Background and Purpose. Synergistic relationships among multiple muscle components are thought to exist to simplify control of posture and movement. The purpose of this study was to examine the extent to which children, young adults, and older adults exhibit consistent sequences of postural muscle activation when lifting the right foot onto a step from a standing position. Subjects. Twenty subjects without known impairments of the neuromuscular system (10 male, 10 female) in each of 3 age groups - children (8-12 years), young adults (25-35 years), and older adults (65-73 years) - participated. Methods. A pressure switch taped to the subject's right foot was used to determine movement onset and offset. Latencies of muscle activation were determined using surface electromyography. A preferred postural synergy was defined as the sequence of postural muscle activation observed during the majority of trials for each subject. Results. Mean movement times did not differ among age groups. Although the left tibialis anterior (TA) muscle was the first of the postural muscles activated in 93% of the trials, subjects displayed considerable variability in the subsequent order of postural muscle activation. Across subjects, a total of 14 different preferred postural synergies were observed. Age groups did not differ in the number of different synergies. Conclusion and Discussion. Early TA activation may reflect biomechanical constraints of the stepping task, producing forward displacement of the center of mass over the changing base of support. The fact that subjects of all ages were quite variable in the specific sequences of muscles activated subsequent to the TA suggests that, for this type of task, therapists should not focus their interventions on facilitating execution of particular synergy patterns.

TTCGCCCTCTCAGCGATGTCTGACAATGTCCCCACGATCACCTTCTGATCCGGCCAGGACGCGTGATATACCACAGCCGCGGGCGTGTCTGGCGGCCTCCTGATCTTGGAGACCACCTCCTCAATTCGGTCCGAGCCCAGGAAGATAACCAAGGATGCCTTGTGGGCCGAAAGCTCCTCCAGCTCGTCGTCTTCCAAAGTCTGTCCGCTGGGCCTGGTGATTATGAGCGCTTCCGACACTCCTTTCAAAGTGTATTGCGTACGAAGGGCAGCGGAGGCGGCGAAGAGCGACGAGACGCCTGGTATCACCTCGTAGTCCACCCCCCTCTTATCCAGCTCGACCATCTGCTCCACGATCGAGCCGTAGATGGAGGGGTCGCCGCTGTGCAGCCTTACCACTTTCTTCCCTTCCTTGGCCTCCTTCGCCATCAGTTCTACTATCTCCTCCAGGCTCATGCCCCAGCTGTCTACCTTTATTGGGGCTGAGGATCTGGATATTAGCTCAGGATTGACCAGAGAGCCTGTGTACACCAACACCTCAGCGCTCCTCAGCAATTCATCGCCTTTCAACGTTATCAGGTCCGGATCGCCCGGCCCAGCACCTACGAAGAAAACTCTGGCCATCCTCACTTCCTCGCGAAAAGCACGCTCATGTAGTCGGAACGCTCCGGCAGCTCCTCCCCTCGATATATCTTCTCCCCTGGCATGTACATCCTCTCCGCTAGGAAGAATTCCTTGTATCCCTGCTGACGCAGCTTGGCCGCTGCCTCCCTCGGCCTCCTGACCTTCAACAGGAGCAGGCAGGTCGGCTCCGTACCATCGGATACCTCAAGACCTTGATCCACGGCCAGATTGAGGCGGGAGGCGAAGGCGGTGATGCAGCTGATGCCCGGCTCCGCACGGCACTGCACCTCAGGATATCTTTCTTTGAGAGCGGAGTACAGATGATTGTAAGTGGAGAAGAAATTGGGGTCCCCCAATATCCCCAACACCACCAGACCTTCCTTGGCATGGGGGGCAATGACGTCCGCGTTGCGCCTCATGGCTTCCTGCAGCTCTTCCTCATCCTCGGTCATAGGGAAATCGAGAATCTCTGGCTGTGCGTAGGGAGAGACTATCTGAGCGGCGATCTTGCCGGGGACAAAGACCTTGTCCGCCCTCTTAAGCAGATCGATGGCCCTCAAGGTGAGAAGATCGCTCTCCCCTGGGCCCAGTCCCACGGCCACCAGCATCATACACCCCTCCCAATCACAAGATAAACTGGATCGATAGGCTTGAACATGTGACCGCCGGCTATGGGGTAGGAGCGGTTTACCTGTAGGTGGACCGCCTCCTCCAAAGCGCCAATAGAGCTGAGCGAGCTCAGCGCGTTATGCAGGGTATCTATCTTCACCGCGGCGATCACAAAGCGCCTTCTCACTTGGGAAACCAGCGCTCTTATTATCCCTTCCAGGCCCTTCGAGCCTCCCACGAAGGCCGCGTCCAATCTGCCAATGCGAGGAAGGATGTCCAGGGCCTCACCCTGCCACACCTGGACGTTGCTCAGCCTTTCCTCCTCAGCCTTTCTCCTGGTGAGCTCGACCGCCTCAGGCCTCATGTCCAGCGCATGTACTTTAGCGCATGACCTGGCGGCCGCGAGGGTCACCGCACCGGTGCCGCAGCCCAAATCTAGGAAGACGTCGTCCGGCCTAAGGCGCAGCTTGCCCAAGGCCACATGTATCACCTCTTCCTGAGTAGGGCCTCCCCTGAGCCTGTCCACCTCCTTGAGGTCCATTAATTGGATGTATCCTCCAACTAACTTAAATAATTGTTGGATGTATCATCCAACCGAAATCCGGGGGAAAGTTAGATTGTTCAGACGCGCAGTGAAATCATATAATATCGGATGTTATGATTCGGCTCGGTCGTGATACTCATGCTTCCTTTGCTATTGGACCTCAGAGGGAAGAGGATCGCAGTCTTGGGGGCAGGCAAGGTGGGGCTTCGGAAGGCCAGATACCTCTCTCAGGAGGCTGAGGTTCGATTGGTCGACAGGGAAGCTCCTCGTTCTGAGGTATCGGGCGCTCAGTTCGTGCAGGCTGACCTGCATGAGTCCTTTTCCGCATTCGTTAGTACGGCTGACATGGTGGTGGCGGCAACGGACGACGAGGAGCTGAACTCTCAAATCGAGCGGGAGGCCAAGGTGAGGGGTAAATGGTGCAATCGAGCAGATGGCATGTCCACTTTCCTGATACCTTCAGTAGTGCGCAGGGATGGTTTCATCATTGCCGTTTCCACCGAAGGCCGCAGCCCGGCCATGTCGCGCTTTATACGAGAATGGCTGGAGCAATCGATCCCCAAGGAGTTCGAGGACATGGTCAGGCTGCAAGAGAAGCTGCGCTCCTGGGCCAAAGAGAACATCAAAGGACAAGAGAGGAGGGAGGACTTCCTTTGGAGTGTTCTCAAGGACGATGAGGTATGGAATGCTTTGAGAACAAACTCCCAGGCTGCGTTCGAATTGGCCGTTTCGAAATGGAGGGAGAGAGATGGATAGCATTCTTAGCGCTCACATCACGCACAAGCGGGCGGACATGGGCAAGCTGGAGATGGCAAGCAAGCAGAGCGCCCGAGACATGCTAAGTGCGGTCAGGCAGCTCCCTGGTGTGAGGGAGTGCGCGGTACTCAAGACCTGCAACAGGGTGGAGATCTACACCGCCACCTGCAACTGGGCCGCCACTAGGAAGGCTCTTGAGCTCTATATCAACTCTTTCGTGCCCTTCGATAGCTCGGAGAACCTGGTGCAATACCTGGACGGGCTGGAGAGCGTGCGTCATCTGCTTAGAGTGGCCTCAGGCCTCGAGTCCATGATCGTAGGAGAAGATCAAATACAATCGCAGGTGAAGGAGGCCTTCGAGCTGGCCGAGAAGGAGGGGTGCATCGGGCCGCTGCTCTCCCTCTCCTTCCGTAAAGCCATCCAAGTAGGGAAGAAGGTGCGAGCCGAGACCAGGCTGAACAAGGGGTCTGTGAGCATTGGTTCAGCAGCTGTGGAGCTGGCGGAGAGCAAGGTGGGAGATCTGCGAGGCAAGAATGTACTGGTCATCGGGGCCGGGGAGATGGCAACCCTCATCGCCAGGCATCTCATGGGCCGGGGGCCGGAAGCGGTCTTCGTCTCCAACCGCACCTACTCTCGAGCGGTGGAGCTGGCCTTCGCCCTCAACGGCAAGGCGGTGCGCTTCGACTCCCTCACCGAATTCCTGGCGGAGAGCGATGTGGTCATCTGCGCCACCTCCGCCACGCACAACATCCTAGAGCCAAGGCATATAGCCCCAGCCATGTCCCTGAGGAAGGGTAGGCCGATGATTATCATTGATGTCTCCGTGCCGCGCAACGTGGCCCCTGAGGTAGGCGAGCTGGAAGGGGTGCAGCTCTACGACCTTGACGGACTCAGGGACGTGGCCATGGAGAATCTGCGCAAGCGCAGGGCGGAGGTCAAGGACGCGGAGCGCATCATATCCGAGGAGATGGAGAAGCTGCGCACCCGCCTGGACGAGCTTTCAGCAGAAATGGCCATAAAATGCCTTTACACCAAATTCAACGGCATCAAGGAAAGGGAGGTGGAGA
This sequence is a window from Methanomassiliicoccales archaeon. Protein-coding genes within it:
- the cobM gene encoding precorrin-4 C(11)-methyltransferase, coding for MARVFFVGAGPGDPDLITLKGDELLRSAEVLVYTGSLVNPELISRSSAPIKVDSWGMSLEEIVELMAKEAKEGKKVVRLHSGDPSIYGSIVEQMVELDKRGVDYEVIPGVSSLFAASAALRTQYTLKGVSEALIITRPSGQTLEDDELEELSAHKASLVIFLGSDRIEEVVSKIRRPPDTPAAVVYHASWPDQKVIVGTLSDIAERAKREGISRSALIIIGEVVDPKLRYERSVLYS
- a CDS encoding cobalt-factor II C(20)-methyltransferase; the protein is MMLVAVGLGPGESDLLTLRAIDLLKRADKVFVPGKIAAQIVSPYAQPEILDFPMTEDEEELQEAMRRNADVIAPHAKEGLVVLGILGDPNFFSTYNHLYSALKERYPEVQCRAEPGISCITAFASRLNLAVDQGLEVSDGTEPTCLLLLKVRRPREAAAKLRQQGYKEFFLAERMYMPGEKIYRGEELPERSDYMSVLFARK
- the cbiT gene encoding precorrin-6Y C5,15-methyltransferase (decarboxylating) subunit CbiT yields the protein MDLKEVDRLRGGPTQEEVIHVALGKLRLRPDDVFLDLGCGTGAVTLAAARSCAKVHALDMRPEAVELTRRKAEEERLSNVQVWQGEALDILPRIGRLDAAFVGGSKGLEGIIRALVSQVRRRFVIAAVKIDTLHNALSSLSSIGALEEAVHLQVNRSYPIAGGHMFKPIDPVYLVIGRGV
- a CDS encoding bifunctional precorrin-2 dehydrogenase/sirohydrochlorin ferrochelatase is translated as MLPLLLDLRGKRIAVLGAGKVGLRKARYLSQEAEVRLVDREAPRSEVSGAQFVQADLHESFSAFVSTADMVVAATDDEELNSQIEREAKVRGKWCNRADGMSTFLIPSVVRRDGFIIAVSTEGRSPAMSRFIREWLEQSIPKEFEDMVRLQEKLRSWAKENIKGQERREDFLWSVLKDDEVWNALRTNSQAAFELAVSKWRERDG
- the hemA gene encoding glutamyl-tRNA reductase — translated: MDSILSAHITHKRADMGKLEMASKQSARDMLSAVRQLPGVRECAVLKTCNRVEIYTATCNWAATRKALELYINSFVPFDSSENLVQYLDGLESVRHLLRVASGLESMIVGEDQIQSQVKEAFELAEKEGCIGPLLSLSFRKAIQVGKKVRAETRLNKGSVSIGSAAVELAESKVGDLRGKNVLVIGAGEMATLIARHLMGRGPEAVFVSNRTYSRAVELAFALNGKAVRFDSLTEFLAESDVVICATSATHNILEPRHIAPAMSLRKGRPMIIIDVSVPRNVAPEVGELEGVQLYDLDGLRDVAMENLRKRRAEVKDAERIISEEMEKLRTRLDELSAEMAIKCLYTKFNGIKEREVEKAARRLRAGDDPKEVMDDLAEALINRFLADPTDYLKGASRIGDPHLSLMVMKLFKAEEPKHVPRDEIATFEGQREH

- Physical therapy